Government accused of shortchanging hospices

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Ministers have been accused of underfunding care for the dying through "shortchanging" hospices by £46m.

Ministers have been accused of underfunding care for the dying through "shortchanging" hospices by £46m.

Hospices, which have seen government funding fall from 35 per cent to 28 per cent since Labour came to power in 1997, have received less than £4m of a £50m pay-out promised by ministers in their flagship National Cancer Plan. A survey by the National Council for Hospice and Palliative Care Services has shown that in most areas of England no funds have been received by hospices and few are on track for the next financial year – the deadline to receive the money.

The survey of Cancer Networks, which co-ordinate implementation of cancer policies, found that less than £4m of the £50m promised by Alan Milburn in 1990 could be accounted for. Hospices called for an urgent investigation to find out where the money had gone. MPs accused the Government of a "scandalous" treatment of hospices, which are being forced to cut services because of a cash shortage.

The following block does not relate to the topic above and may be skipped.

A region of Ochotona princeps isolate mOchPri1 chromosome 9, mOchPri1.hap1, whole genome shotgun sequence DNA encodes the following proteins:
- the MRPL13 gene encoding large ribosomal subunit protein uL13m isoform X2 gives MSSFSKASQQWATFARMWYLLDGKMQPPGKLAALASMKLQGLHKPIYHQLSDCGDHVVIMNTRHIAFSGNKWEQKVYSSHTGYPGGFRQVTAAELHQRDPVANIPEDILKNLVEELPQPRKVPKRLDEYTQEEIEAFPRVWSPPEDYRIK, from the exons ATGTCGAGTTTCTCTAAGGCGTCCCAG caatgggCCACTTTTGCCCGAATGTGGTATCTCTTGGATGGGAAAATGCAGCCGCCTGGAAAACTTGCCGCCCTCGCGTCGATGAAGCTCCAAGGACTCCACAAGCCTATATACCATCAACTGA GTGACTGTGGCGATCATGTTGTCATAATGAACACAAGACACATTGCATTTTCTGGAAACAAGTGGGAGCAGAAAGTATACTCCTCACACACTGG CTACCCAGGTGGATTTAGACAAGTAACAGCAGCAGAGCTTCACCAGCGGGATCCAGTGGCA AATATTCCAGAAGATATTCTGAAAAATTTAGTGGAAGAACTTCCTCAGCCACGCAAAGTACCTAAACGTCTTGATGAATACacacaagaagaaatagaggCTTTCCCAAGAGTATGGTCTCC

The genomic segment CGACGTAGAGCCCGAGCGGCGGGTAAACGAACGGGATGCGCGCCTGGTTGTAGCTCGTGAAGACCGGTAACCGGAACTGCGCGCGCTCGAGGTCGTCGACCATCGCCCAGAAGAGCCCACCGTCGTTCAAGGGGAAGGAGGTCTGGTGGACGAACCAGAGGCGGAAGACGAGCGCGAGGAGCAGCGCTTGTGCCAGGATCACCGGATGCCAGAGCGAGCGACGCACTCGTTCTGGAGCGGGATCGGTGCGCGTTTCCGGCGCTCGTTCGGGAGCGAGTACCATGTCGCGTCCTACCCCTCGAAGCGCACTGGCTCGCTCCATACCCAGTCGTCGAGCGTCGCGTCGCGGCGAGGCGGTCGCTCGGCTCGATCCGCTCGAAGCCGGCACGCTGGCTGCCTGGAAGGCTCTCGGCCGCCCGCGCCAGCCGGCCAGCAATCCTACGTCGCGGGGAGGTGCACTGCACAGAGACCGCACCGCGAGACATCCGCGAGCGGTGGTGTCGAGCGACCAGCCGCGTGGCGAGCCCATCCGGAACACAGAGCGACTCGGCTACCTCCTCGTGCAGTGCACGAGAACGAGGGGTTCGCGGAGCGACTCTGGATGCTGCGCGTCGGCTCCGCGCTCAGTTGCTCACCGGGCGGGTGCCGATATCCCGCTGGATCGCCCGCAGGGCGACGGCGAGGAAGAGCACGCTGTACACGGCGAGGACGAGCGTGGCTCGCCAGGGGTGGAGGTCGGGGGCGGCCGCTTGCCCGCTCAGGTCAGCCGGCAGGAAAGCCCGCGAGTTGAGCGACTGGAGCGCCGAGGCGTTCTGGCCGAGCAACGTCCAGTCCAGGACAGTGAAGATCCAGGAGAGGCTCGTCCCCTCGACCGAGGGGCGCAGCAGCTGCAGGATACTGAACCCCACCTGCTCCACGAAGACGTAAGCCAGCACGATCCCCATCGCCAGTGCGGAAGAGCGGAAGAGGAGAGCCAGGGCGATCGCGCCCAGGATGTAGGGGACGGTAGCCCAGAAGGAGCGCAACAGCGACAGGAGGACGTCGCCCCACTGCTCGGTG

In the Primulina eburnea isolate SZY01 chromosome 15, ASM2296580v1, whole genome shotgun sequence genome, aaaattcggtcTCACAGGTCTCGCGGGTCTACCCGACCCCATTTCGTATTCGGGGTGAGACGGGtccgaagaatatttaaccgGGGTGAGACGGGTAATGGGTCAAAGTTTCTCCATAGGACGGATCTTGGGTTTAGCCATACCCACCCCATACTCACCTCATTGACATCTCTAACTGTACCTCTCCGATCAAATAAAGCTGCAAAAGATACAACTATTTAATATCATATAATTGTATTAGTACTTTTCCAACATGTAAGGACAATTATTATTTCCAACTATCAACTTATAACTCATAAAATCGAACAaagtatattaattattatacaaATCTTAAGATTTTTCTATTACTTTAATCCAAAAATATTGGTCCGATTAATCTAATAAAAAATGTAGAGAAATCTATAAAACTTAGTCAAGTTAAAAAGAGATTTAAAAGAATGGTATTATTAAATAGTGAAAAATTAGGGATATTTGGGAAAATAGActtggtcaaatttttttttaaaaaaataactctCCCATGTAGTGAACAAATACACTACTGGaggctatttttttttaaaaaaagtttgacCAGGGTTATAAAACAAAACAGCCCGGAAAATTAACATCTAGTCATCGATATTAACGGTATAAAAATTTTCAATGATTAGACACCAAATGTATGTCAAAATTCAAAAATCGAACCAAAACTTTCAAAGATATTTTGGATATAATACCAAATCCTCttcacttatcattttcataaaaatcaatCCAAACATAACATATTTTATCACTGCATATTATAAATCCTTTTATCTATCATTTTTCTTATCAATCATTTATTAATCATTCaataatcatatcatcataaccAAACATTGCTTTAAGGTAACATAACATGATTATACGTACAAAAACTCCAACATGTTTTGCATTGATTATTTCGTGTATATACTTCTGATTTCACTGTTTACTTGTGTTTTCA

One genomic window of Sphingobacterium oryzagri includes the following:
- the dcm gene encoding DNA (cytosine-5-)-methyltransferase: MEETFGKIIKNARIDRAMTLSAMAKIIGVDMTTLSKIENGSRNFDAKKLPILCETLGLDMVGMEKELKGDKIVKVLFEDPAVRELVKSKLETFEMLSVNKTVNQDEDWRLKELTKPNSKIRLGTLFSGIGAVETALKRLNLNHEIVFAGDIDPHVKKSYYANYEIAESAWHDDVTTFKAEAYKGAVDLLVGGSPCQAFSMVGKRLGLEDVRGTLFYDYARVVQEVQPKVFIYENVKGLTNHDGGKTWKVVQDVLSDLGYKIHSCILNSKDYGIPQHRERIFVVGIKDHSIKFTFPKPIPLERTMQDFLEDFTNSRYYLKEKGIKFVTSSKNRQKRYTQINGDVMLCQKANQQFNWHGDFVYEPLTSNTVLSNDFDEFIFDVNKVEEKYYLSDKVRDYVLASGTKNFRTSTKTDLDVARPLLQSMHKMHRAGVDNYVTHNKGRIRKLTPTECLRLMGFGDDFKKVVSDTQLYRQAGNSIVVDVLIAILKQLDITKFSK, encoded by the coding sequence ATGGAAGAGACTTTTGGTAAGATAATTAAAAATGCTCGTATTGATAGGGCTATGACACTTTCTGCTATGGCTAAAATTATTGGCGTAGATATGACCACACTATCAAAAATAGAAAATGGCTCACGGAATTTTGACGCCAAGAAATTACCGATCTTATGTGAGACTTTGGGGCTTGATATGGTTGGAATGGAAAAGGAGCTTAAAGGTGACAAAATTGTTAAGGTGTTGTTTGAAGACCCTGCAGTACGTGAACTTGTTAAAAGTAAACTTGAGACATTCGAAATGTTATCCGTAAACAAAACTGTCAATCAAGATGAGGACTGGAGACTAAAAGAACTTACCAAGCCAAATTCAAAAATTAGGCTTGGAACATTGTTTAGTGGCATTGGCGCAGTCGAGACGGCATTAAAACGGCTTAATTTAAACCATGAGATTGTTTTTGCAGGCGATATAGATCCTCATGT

Paul Burstow MP, Liberal Democrat spokesman for older people, accused the Government of failing to "treat death with dignity". He said: "It is a scandal that the Department of Health is incapable of ensuring that earmarked funds reach hospice services," he said.

Most hospices are independent charities funded by donations, legacies and charity shops. They have to contribute £2.57 for every £1 committed by Government. Because of rising costs they have had to raise an extra £170m in recent years.

The Department of Health said that several improvements in funding were on track, including a commitment by the NHS to pay for ambulances to hospices, and pathology and pharmacy services. It confirmed, however, that the cash earmarked for palliative care may not reach hospices and could be absorbed into other budgets targeted at those who are terminally ill.

Ninety-five per cent of hospice beds are used by terminal cancer sufferers.